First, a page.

How to promote a children’s book: a primer

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Promoting children’s books can be challenging. Whilst they are one of the best-selling genres of books, there are so many out there that it can be hard to stand out in the market. If you’re new to the world of children’s book publishing, planning a marketing campaign around a selection of kids’ books, or looking to boost your knowledge for the future, these tips will help get you started.

Plan a workshop 

The first thing to do is work with the author to plan a workshop for the book you’re working with. Usually, a reading of the book is a good first step, with a Q&A afterwards. You can ask your design team to create some black and white print-outs of characters in your book for the children to colour in, or simply plan to ask them to draw their favourite character.

If your book is centred around a specific topic, you can create a PowerPoint deck which can be presented remotely or in person, with some educational and fun slides – don’t forget to add pictures and bold colours to make them really engaging.

Approach local schools

If you’re working with a debut author, or an author who is not already established, the best starting place is in their local town or city. Many public libraries, bookshops and schools are happy to support their local community. Email or call local primary schools and ask if they would be interested in a reading/storytime session or a workshop with your author.

Our team have recently been putting together digital PDF workshop examples for each kids’ book; these have options of remote workshops in case schools are finding author visits difficult due to Covid.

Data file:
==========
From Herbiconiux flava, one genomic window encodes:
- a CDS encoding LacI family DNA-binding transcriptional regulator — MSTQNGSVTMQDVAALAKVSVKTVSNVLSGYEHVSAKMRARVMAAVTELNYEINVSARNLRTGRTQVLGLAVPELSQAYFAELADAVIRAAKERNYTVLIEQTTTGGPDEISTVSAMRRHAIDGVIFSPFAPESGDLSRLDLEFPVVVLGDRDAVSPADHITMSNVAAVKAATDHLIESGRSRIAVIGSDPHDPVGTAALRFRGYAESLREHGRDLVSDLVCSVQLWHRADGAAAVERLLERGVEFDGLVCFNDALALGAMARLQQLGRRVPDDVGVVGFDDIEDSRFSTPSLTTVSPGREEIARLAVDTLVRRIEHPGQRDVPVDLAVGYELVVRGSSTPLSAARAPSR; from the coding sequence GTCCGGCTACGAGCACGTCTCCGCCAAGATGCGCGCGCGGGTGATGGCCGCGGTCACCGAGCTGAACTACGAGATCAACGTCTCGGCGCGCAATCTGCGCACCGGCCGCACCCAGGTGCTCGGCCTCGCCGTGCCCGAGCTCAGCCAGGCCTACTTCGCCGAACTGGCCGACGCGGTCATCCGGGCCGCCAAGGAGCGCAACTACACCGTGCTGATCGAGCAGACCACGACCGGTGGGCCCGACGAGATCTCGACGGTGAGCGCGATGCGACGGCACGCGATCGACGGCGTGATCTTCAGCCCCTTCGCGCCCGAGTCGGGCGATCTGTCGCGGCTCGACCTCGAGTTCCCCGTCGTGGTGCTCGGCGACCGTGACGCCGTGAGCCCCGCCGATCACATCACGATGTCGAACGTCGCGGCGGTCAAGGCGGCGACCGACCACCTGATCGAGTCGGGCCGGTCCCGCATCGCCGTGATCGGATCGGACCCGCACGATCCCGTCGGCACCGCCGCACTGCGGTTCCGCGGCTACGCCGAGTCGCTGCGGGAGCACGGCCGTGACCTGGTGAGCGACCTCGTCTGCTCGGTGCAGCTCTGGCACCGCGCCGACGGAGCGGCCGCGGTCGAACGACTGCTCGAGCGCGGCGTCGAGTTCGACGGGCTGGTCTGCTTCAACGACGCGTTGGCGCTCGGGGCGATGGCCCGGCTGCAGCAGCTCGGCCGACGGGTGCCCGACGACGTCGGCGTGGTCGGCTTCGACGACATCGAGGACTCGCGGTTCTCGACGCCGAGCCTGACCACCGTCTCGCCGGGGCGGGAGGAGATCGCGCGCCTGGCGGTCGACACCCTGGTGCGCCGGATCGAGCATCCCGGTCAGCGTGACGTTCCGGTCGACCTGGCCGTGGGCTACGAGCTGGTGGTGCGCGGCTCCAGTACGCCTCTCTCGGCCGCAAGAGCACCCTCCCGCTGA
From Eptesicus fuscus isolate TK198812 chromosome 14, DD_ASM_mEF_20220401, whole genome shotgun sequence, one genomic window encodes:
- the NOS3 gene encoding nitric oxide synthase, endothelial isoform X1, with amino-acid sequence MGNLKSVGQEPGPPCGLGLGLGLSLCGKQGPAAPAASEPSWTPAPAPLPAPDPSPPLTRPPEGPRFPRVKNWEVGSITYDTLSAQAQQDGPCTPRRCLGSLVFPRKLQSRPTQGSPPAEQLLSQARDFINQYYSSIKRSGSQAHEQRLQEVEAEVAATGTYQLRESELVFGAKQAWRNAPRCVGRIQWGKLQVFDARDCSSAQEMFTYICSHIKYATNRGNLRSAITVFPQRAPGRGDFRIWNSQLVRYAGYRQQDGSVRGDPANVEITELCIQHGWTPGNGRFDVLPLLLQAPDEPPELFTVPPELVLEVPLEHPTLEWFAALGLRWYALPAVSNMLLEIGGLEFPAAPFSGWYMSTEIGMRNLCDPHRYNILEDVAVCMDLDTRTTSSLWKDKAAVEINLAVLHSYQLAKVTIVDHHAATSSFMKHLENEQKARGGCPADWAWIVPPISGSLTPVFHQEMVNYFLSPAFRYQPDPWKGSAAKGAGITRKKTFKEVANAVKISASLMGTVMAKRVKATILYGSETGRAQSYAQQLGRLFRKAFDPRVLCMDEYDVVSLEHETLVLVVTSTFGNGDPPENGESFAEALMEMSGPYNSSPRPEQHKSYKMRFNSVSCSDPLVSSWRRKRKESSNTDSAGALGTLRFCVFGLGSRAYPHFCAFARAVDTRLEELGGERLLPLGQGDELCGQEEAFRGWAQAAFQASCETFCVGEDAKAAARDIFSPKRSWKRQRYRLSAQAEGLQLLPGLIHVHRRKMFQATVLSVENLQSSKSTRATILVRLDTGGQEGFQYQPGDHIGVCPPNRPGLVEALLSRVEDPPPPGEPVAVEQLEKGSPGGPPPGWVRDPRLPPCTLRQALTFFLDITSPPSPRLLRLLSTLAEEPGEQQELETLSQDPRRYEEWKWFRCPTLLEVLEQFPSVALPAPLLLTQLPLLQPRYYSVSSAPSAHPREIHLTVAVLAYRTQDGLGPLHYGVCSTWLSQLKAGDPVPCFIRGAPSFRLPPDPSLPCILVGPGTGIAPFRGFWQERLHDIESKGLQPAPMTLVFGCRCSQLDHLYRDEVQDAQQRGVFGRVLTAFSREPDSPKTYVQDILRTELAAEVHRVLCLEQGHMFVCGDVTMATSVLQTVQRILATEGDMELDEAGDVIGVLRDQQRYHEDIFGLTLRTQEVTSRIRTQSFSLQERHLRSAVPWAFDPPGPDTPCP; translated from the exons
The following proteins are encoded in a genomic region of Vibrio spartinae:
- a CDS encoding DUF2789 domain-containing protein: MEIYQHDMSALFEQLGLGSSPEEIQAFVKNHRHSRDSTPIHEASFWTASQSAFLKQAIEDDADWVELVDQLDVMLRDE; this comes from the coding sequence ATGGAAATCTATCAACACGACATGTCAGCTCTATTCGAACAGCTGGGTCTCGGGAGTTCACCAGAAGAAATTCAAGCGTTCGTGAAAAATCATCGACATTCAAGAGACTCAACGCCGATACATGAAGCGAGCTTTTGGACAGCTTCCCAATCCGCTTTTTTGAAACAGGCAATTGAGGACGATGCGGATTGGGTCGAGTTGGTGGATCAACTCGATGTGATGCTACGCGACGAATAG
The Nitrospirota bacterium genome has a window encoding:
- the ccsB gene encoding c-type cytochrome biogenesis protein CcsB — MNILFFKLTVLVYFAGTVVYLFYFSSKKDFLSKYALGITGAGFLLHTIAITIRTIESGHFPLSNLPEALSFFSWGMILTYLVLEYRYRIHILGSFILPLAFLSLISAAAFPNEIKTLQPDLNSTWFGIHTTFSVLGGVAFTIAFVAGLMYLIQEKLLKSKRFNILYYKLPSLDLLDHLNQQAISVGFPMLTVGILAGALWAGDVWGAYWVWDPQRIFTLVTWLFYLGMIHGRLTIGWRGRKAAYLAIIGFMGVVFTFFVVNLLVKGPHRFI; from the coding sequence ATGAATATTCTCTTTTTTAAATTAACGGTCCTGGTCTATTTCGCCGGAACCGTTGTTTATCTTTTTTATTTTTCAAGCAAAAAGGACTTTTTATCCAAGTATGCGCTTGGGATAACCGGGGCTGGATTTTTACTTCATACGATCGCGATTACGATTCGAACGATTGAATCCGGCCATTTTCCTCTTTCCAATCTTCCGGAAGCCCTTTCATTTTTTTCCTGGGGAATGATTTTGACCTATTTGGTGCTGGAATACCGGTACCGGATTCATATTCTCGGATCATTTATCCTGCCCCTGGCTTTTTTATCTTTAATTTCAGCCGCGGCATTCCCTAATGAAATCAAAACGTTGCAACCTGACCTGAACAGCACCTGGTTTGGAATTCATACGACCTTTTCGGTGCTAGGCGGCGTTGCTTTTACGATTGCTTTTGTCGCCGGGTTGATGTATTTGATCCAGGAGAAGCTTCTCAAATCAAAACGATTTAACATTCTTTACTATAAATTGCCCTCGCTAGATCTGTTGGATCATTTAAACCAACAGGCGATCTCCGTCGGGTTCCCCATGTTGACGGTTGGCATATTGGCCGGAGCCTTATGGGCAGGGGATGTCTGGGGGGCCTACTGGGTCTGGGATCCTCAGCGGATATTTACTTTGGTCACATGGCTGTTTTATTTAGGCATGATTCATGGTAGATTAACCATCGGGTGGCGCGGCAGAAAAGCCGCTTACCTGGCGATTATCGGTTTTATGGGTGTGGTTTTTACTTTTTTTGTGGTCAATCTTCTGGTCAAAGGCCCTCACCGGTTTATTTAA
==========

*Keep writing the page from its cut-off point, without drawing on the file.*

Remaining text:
Pay attention to bookshop and library events

Many bookshops and libraries hold events for children; have a look at what is going on locally, usually on their website’s events section, where you should find a list of what is coming up in the coming months. If you see a type of event that would suit your author, or that your author could contribute to, get in touch to suggest a similar type of event based around your author’s book.

Attend book festivals or fairs 

See if there are any festivals that suit the book and author in question – most festivals will have a children’s day or event of some kind. Also do some research in the area where the author lives to see if there are any local festivals. You will need to plan early, as many festival are programmed months in advance. Give your authors publicity materials to take to each event and help them to sell books, either directly or through the event organiser’s bookshop.

Encourage friends and family to leave a review on Goodreads or Amazon 

Good reviews are an important tool to help authors to climb up the charts. Encourage the author to approach friends and family who have purchased their book, ask them to leave a review on Goodreads and Amazon. A handful of good reviews can give authors the first push they need.

Remember your audience – parents!

Although the readers will be predominantly children, parents are purchasing the books and choosing what they buy. Take a look at the demographics – over 70% of buyers are female, mostly aged between 30-44. Knowing this data, look to websites and magazines aimed at women of that age, e.g. Mumsnet, Storytime magazine or Woman & Home. Build your marketing campaign around this.

Get designing

Ask your design team to create visually appealing banners and videos to assist your promotions. You can then use these graphics in an online marketing campaign including direct emails and social media advertising; it’s also worthwhile giving online assets to your author for them to use in their own online posts.

These tips should help you to begin your journey into children’s book publicity successfully. There’s lots more to learn, and we’d love to hear your suggestions below.

Chantelle Wadsworth is Publicity and PR Manager at Olympia Publishers, an independent, hybrid publishing house, with offices in London, Los Angeles and Mumbai. Olympia takes pride in their wide range of genres, giving ambitious authors a platform and publishing inclusive stories.

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